main index FIRST OF ALL, did you read all of my P900 notes?

Here I show my P900 C++ UIQ SDK for Mac OS X solution; I still don't have a complete solution like the Linux one but the notes in this page will allow you to create a .SIS file starting from scratch (sources). Also this work must be considered "under GNU GPL license".

Please note: while I expect all this stuff running on every Mac OS X "Tiger" release, I cannot make any warranty except you'll lose some time to read this page and (maybe) test some things. In this page I only describe the steps that I did to get something running on an Apple machine PowerPC-based sporting Mac OS X "Tiger" 10.4.2 and following releases.

Phase 1: install gcc cross-compiler for ARM processors

First, fetch the gcc 3.0/Psion-98-r2 (Symbian build 9/546) source package (the gcc-3[1].0-psion-98r2-9-src.tar.gz file, 36Mb) from the Symbian GCC Improvement project site. Uncompress it somewhere, and enter its src directory.

Edit the gdb/ file and add this line under the "case ${host} in..." statement (beware! not the case-host-cpu!):
powerpc-apple-darwin*) gdb_host=macos ;;

Now select the gcc 3.3 from Mac OS X "Tiger" stock compilers (you can't use the default gcc 4.0 because you would get errors instead of warnings when compiling coff-arm.c and some other file):
sudo gcc_select 3.3

Choose a "prefix" for installing gcc - I suggest $HOME but you may choose, for example, /sw (if you have Fink installed) or /opt/local (if you have DarwinPorts installed):
./configure --prefix=/sw --target=arm-epoc-pe

Now, the setmode stock function doesn't behave as gcc sources expect (and, in Posix-like systems, doesn't actually do anything). Enter the diff directory and add this line soon after the #include commands at the beginning of cmp.c and diff.c and io.c:

Edit the mmap-sup.c in the mmalloc directory and add at the very beginning this line (because of the caddr_t type definition):
#include <sys/types.h>

Well, gdb would require some dirty hacking (not just a missing xm.h source and some SERPORT1 "unixcomm" definitions), so have a look at the main Makefile and erase all gdb targets and dependencies (gdb-install, all-gdb, gdb-check...). Don't care about it: you cannot run/debug ARM compiled code on a PowerPC-based machine using only the gdb.

Also dlltool source needs a small patch: you have to change the backslash in the TMP_FORMAT definition of dlltool.c in the binutils directory:
#define TMP_FORMAT "%s/d%d%c%s" /* path, letter, pid, tail */
and define a TMP environment variable specifying a temporary directory. I prefer to add an export TEMP=/tmp in my startup (login) scripts (I used .profile in my home directory), but someone may want to hardwire it in the code because it's a weird thing having only dlltool complaining about "where do I have to put my temporary files?".

Now start make to compile everything. After lots of warnings and compilation steps, it will give out some errors in the arm-epoc-pe subdirectories.

Enter arm-epoc-pe subdirectory and copy there the install-sh of the parent directory (copy it also in the fpu subdirectory) and link in the same arm-epoc-pe subdirectory the of the newlib child directory. It seems that there was some confusion about naming directories and selecting relative paths or - worse - missing some files.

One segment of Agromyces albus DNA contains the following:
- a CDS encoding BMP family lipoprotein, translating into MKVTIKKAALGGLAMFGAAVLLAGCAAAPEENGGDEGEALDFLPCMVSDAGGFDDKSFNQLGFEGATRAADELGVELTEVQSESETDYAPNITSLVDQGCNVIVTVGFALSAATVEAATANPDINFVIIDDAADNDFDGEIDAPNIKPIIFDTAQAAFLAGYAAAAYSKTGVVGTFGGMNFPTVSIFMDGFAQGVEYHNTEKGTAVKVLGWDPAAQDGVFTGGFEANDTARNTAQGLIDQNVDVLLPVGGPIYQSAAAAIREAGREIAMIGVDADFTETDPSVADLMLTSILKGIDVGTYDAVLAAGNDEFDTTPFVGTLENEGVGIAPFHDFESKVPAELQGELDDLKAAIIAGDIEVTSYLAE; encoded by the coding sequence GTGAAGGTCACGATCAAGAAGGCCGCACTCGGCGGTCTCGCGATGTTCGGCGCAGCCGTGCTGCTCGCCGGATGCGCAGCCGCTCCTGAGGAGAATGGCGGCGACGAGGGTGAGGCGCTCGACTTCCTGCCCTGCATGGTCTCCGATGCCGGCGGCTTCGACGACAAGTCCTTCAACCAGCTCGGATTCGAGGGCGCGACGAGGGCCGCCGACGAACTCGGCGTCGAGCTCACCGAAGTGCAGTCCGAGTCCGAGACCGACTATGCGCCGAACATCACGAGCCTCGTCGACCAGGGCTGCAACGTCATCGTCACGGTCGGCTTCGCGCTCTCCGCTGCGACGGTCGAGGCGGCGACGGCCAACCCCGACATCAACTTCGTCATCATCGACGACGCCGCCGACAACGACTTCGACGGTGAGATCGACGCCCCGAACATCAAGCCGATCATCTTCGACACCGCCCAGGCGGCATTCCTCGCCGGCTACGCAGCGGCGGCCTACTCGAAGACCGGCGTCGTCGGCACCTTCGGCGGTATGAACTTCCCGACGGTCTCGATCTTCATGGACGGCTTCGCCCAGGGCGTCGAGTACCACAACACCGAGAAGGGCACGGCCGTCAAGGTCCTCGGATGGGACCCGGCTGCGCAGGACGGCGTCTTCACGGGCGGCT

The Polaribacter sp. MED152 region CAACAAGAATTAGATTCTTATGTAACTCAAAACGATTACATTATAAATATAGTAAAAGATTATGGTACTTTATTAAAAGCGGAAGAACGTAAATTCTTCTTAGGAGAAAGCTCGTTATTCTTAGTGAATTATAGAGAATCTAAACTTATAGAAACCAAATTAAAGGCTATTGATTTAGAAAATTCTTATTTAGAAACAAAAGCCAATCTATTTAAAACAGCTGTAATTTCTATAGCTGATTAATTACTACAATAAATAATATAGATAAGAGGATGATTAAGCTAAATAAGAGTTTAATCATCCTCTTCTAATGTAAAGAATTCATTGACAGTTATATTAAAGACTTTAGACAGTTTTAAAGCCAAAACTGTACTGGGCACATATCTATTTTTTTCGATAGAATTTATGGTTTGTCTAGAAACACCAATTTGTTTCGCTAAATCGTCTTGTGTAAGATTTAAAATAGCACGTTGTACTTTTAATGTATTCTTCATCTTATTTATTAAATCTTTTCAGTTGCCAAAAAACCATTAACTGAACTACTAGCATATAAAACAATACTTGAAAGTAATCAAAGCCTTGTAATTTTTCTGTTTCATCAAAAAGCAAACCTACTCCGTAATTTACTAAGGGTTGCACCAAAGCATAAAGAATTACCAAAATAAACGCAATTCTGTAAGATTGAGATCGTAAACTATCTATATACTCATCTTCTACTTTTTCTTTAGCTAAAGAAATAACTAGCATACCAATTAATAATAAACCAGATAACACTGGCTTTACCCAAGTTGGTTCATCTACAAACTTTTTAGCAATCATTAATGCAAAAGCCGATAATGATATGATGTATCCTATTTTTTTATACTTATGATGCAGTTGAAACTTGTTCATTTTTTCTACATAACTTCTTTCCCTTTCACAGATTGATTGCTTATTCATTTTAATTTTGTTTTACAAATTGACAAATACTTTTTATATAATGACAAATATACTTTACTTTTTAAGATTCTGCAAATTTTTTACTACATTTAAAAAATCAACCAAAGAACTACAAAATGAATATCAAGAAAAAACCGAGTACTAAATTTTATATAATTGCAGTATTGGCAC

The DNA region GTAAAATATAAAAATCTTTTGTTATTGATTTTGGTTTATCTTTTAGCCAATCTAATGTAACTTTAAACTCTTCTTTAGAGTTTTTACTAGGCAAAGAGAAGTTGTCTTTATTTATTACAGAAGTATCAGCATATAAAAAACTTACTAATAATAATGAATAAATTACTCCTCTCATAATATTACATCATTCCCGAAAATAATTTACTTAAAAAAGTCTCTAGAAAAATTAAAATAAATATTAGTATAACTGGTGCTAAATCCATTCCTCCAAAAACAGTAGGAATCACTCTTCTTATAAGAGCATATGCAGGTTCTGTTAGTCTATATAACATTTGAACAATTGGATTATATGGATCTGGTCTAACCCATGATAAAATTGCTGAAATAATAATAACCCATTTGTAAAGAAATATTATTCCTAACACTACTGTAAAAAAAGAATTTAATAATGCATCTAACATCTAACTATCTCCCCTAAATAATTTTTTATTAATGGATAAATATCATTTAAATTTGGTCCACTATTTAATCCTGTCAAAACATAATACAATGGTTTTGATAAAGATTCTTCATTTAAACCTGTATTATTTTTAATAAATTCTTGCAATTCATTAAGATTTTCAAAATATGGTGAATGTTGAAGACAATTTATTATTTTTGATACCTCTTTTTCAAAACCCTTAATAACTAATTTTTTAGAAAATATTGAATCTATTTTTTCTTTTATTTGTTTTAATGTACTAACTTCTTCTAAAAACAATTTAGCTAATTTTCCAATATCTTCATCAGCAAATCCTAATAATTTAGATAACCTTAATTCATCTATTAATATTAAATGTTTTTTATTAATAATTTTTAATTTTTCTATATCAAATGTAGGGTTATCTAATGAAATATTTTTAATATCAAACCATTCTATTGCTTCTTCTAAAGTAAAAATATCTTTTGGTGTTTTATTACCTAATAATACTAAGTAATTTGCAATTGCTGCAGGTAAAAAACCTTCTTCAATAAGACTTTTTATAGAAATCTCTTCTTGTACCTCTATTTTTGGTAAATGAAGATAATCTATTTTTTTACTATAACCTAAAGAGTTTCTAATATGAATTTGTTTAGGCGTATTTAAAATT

Don't panic: just return to the main src directory, issue make and wait for next error. Then you will enter again the arm-epoc-pe directory and issue twice this roaring rain of make commands:
for a in `find . -type f | grep Makefile | grep -v Makefile.[ai] `; do pushd `dirname $a `; make; popd; done

Ignore errors, and then return in the main src directory and start make again. After some other work, it will fail.

Now, erase all-target-newlib and configure-target-newlib presence in the main Makefile and just restart make to continue compilation. It shouldn't show any other error up to its end, with the message "make[1]: Nothing to be done for `all'".

Cross your fingers and go with make install (d'oh! I backupped my entire /sw before installing this gcc in it). Note: if the chosen directory tree is not immediately available for writing, then you will need to use sudo make install to continue.

And... ta-daa! You should see finally your precious arm-epoc-pe-* executables in the /sw/bin directory (if you actually installed with --prefix=/sw like me; I don't like touching the real filesystem; i.e., I won't install anything with --prefix=/).

YAY! While I cannot guarantee anything about the above procedure, I can tell you that it was sufficient to get up a running gcc ARM cross-compiler under Mac OS X, good to compile some .APP P900 application programs using the same procedures described in my P900 SDK for Linux page. Work in progress!

Maybe someone will find a less difficult procedure to do. The one described above worked flawlessly on different releases of Mac OS X "Tiger".

Phase 2: the "helpers"

Now that we have the gcc targeted to ARM processor of the P900, we need the custom utilities (sometimes called "helpers"). I've experimented some small things, but I don't know how and when I'll continue hacking source.

A good starting point is Simon's page, targeted for Linux (and gcc 2.95). You do not need to start with sdk2unix 1.6a because this is still the "unpatched" version (maybe it will compile, but it will fail the make regtest test). Simply follow Simon's instructions (getting latest patched sources from Andreh's page) to compile at least the essentials.

In fact, following Simon's links, I found that makesis, bmconv, petran (and its included uidcrc) compile and pass the default tests, while genaif only needs to be changed (redefine its GETLONG and PUTLONG to convert from/to big-endian dwords). For example, replace the two #define lines with:

#define PUTLONG(X) PutLong((char*)&X,fpout)  /* fwrite(&X, sizeof(long)... */
#define GETLONG(X) GetLong((char*)&X,fpin)   /* fread(&X, sizeof(long)... */

int GetLong(char *x, FILE *fp)
  char buf[4];
  int i=fread(buf, 4, 1, fp);
  x[0]=buf[3]; x[1]=buf[2]; x[2]=buf[1]; x[3]=buf[0];
  return i;

int PutLong(char *buf, FILE *fp)
  char x[4];
  x[0]=buf[3]; x[1]=buf[2]; x[2]=buf[1]; x[3]=buf[0];
  return fwrite(x, 4, 1, fp);